The UK High Court has this week upheld its decision to not allow ClientEarth’s case against Shell directors to proceed, but the NGO has said it will be appealing the case.
In February this year the non-profit filed what it called a world-first lawsuit against directors for failing to manage the material and foreseeable risks posed to the company by climate change.
The lawsuit, filed in the High Court of England and Wales, alleged Shell’s 11 directors have breached their legal duties under the Companies Act by failing to adopt and implement an energy transition strategy that aligns with the Paris Agreement.
It was backed by institutional investors representing £4.5trn in assets under management including UK pension funds Nest and London CIV, Swedish national pension fund AP3, French asset manager Sanso IS, Degroof Petercam Asset Management in Belgium, as well as Danske Bank Asset Management and pension funds Danica Pension and AP Pension in Denmark.
In May a UK High Court judge ruled the case will not be permitted to proceed, which a Shell spokesperson said was “the right outcome” as the claim was “utterly misconceived and a clear misuse of the English courts”.
In his judgement, Mr Justice Trower said ClientEarth’s application and evidence “do not disclose a prima facie case for giving permission to continue the claim” and would therefore be dismissing it.
ClientEarth asked the court to reconsider and this week its hearing took place in which the decision not to proceed was upheld, with the judge dismissing the idea that the courts should have a say in how company directors act.
“The judge was not persuaded and the key point on which he confirmed his initial view was the wider picture on directors’ duties,” said Elaina Bailes, partner and commercial litigator at UK law firm Stewarts.
“He disliked ClientEarth’s attempt to re-cast the case as saying that even if the court can’t intervene in Shell’s directors’ commercial decision to implement its net-zero strategy, the court can give directions now that strategy has been adopted. The judge said this was illogical as this approach still had the effect of imposing specific obligations on the directors as to how to conduct Shell’s affairs.”
In a statement yesterday, ClientEarth said it would be appealing the decision. “The board’s refusal to take decisive action to prepare the company for the fast-advancing energy transition puts Shell’s future commercial viability at risk and, we maintain, is in breach of the board’s duties under English law,” said ClientEarth lawyer Paul Benson.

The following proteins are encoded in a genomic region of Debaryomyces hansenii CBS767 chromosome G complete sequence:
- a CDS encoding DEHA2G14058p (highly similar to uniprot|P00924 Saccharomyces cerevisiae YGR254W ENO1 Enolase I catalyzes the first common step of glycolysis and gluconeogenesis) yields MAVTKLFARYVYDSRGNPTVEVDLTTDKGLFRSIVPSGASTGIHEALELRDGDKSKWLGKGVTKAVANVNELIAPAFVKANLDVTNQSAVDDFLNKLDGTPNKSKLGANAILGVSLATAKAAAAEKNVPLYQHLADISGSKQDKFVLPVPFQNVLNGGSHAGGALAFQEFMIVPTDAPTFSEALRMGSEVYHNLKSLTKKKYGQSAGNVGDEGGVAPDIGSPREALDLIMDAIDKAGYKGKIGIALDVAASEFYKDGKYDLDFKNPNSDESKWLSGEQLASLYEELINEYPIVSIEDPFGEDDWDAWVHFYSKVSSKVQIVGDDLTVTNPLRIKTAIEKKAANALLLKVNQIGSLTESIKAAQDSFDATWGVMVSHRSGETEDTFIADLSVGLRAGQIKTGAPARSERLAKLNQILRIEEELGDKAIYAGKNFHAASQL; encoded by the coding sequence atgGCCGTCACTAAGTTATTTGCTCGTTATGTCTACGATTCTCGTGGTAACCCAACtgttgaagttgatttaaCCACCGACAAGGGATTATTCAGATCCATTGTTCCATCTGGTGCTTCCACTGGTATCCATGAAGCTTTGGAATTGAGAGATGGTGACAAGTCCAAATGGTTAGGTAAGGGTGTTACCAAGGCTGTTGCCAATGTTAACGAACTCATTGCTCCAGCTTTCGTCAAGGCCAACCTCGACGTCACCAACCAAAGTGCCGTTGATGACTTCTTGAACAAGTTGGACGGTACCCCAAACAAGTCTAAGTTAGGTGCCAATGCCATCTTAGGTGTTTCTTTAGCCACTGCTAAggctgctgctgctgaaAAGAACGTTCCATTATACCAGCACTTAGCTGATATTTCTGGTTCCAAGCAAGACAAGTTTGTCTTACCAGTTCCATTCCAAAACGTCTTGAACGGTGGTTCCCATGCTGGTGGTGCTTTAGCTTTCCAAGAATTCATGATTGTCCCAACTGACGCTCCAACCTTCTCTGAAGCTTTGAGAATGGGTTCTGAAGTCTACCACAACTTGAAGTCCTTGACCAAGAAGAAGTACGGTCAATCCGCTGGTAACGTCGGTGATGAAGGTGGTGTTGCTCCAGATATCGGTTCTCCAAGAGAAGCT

Bailes said although it is clear ClientEarth “will not go down without a fight”, this second judgement has potentially left it in a worse position.
In his original judgement, Mr Justice Trower highlighted the concern that ClientEarth had an ulterior motive as a pressure group and that as it holds a small number of shares, it is not necessarily acting in the interest of all members. This week’s judgement strengthened this point.
“That is potentially significance for the future use of shareholder claims alleging breach of directors duties, as it appears the court will have to assume the ulterior motive if the claimant is a climate activist group,” Bailes added.
But she said: “It may not be all bad, as the further expansion of the discussion around how the courts will assess similar claims will be helpful to future activists considering how to bring claims involving directors’ duties and boards’ approach to climate change with a better chance of success.”
Teja Pisk, senior associate at Stevens & Bolton, agreed, saying although this week’s decision was “disappointing” it “will not sound the death knell for shareholder ESG activism”.
“We can expect to see ClientEarth and activist investors in other companies continue to test the boundaries of current legislation, perhaps emboldened by the fact the English Courts seem willing to entertain a range of other ESG-related actions,” Pisk added.
“Companies and their directors would be well advised to remain mindful of the increasing risks of climate change litigation and other ESG issues and to take action now to avoid exposure to costly future claims.”